Australian native Jonathan Doyle stood before a crowd of about 350 Catholic educators from across the Diocese of St. Cloud Aug. 20 at St. John’s University in Collegeville, challenging them to “be great.”
“You’re going to be a Catholic educator this year anyway,” he said. “Why not be a great one?”
The daylong event was coordinated by the diocesan Office of Catholic Education Ministries in collaboration with the Office of Worship and is part of an ongoing effort to create opportunities for principals, teachers and school staff to engage in dialogue and fellowship.
Doyle is the author of “Tools and Fuels” — a practical manual for Catholic teachers seeking to live their vocation with focus, positivity and grace. He spoke last year at the National Catholic Educational Association’s convention in St. Louis. He and his wife, Karen, are the founders of Choicez Media, which supports teachers and parents in the task of educating young people in the area of human sexuality and relationships.
Called and chosen
Doyle’s presentation was grounded in Scripture, the saints and theology and dotted with humor and personal anecdotes. Though his dynamic style brought laughter from the crowd, he also addressed difficult issues educators face like burnout, cynicism and exhaustion as well as student pastoral issues such as family-related topics and mental health concerns.
But he said, it wasn’t by chance that the people in the seats of the Stephen B. Humphrey auditorium were there to hear his message.
“If you have this vocation, the church’s understanding is that you’ve been called into this. You didn’t choose it. It wasn’t accidental. What if you didn’t choose Catholic education? What if it chose you? What would that change for you?” he asked the audience to consider.
“You’ve been given certain graces by God. … He is a good father, he gives gifts. He gives you what you need,” Doyle said. “You were chosen. It’s not random. He cares about you enough to want you to be where you are. He has chosen you to make him known to others.”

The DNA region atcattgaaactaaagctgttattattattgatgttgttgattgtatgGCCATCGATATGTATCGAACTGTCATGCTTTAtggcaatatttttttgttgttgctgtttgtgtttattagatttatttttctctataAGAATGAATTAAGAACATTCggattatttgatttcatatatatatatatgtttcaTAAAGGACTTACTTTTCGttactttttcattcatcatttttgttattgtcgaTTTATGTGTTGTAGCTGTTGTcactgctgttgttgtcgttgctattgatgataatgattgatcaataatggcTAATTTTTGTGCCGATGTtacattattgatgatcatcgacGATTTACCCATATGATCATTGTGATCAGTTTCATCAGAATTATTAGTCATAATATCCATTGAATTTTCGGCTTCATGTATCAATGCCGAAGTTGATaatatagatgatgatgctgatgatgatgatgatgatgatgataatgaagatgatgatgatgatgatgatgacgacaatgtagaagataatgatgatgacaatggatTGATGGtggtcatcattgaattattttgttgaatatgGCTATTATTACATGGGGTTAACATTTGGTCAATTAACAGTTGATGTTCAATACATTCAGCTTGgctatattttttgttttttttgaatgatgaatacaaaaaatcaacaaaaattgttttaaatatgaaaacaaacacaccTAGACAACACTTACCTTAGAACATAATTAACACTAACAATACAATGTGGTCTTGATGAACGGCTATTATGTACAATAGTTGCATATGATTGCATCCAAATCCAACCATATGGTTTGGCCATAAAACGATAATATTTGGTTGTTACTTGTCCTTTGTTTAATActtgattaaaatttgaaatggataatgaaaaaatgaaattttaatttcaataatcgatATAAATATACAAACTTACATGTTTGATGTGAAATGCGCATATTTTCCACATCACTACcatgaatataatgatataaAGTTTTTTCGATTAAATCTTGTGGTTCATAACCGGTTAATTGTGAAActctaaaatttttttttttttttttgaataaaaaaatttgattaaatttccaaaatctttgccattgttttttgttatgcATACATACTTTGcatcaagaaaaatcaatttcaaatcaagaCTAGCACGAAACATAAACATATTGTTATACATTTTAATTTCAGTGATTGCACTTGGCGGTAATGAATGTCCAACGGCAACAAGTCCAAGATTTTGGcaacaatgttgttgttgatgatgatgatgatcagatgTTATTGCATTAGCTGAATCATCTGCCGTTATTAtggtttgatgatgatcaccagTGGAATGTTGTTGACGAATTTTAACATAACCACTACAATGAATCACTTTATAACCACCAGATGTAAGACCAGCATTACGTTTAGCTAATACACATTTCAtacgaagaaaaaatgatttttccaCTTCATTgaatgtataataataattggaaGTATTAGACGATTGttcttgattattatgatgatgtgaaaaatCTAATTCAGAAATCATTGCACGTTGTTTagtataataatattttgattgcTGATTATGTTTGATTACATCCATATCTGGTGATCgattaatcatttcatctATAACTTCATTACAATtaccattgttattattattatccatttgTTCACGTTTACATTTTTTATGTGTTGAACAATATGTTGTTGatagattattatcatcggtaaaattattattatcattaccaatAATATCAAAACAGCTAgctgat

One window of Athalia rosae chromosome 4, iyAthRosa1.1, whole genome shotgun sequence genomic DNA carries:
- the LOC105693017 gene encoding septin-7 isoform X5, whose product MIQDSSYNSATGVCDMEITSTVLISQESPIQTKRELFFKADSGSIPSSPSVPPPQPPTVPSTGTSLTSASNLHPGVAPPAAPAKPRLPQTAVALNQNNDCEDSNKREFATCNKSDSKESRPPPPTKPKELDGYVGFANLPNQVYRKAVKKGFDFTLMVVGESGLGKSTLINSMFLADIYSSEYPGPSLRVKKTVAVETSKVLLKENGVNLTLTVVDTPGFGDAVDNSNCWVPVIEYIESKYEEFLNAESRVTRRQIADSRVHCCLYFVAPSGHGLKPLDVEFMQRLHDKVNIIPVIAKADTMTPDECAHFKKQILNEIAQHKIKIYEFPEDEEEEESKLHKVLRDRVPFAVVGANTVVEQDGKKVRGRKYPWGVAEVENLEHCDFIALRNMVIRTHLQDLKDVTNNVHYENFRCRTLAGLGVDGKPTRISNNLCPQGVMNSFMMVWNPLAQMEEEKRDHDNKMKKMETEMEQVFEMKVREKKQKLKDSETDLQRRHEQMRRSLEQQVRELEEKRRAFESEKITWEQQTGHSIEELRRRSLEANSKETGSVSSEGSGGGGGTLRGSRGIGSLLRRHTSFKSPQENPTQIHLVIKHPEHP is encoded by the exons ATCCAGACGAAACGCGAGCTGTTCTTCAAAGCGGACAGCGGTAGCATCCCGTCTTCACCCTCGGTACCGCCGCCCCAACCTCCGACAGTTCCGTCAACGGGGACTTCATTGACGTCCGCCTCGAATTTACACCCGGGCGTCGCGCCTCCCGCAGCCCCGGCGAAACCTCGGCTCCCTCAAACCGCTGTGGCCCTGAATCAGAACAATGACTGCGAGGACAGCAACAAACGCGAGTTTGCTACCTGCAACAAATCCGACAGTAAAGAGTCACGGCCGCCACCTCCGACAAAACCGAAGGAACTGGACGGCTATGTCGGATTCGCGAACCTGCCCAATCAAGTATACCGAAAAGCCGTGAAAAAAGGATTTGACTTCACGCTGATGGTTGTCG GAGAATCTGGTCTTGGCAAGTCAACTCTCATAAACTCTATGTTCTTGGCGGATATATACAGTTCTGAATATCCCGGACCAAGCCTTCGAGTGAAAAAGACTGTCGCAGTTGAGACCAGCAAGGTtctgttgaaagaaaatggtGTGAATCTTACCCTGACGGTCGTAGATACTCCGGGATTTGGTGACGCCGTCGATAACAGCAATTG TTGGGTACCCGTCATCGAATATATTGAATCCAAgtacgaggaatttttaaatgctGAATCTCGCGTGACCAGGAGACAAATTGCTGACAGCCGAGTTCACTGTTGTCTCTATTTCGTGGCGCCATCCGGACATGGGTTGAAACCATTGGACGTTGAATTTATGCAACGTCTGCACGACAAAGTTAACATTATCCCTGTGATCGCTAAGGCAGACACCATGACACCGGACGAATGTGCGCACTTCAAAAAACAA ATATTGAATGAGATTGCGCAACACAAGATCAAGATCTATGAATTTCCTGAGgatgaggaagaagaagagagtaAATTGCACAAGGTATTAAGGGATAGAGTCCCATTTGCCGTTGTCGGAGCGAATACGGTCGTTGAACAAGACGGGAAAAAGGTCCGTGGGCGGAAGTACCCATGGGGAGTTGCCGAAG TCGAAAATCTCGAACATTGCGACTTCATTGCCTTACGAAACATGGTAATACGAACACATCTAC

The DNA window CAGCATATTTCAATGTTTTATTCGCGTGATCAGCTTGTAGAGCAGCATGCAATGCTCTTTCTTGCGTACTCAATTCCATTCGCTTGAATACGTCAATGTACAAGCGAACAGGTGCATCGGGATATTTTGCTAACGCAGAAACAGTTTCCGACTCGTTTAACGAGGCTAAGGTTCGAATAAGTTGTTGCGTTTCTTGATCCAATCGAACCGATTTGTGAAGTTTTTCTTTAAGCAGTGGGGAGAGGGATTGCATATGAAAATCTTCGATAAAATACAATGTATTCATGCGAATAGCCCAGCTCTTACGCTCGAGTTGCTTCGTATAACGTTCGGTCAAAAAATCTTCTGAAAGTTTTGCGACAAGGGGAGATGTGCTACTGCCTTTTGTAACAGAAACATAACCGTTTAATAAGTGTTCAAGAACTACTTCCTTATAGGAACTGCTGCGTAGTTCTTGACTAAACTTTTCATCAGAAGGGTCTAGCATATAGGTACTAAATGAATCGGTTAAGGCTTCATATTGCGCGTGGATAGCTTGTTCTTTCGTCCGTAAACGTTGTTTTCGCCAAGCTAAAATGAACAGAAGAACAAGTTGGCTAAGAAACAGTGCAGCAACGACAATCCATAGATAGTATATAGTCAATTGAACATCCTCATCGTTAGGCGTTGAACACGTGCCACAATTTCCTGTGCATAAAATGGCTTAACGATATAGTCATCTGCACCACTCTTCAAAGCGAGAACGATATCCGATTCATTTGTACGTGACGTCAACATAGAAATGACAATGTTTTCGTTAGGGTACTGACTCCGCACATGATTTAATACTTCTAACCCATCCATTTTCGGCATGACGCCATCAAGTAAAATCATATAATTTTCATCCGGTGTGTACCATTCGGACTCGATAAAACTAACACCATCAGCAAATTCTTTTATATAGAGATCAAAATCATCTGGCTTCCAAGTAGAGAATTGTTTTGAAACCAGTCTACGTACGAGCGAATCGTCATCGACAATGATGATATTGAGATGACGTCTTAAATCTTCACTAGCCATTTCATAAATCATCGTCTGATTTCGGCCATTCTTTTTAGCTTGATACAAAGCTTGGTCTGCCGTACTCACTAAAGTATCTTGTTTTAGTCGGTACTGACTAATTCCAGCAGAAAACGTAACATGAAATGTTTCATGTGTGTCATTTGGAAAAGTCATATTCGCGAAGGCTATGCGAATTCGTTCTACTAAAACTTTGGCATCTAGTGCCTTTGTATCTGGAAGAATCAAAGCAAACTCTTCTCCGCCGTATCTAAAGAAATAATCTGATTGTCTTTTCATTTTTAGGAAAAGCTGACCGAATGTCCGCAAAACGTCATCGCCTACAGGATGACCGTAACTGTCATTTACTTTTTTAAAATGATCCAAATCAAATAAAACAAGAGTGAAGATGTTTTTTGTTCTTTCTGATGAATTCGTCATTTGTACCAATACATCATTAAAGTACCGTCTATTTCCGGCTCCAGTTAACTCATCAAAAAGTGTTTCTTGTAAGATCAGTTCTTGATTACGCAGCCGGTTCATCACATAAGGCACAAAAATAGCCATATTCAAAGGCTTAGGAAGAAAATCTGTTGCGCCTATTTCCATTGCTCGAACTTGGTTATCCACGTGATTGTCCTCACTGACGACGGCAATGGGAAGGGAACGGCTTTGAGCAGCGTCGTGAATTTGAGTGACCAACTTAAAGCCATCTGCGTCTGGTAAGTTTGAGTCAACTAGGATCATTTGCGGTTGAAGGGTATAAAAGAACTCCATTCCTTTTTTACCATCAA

Using examples from the lives of saints, Doyle encouraged educators to examine their own baptismal call to holiness. He reminded them that their goal is to be saints and to help others to become saints.
“God is a perfect father, and he has so much for you, and he loves you so much. He wants you to reach his kids, but he also wants you to know who you truly are,” he said.
Doyle encouraged those present to transform themselves as well as their classrooms this year through prayer, engaging in the sacraments, making time for Scripture, self-care and by looking after each other.
“I really took away that I didn’t choose this profession, that God chose me for this vocation,” said Amy Kleinschmidt, a preschool teacher at St. Katharine Drexel School in St. Cloud who attended the day. “He has the plan and he will help with my struggles. God’s graces are my gifts.
“One piece of advice I hope to take and use is to devote time to prayer and Scripture before I start my day, to ask for his guidance and help before each day begins with the Bible,” she said.
After Doyle’s address, participants joined for Mass with Bishop Donald Kettler, a barbecue lunch and then grade-level meetings for networking and reviewing curriculum standards.
Autumn Nelson, principal of St. Mary’s School in Melrose, said the afternoon sessions were a great time of collaboration. As principal, she was able to walk around to a number of the different groups who were meeting.
Two things she noticed that impressed her were a group of kindergarten teachers who planned to have follow-up meetings among themselves in the future and, second, the opportunity the gathering provided for new teachers.
“It was a great time for new teachers to have the opportunity to talk with other teachers at their grade level, to hear the good things and to hear about some of the challenges,” Nelson said. “The structure was also really flexible. Some groups talked together and some broke into smaller groups. It was nice for teachers to have that flexibility as to how they would use their time.”
Beyond the classroom
All Catholics can play a role in supporting Catholic education.
“When I was a young teacher, I was often touched by small gifts, cards or words of appreciation from parents,” Doyle said. “Teachers do the most wonderful — and challenging — work but they are rarely thanked for it. As parents, a small word of thanks or moment of thoughtfulness can be a huge blessing to a Catholic teacher.”
“In the 21st century, Catholic education could become the most effective means of evangelization the church possesses,” he added.
“The Catholic school is positioned right on the intersection of culture and faith,” he said. “Where else does the church have a chance to speak to young people so consistently? The laity can do a great deal simply by praying for teachers. Prayer can do so much to strengthen and sustain the foundation of any Catholic school.”
Doyle’s book is available for $15 by contacting Catholic Education Ministries at 320-251-0111.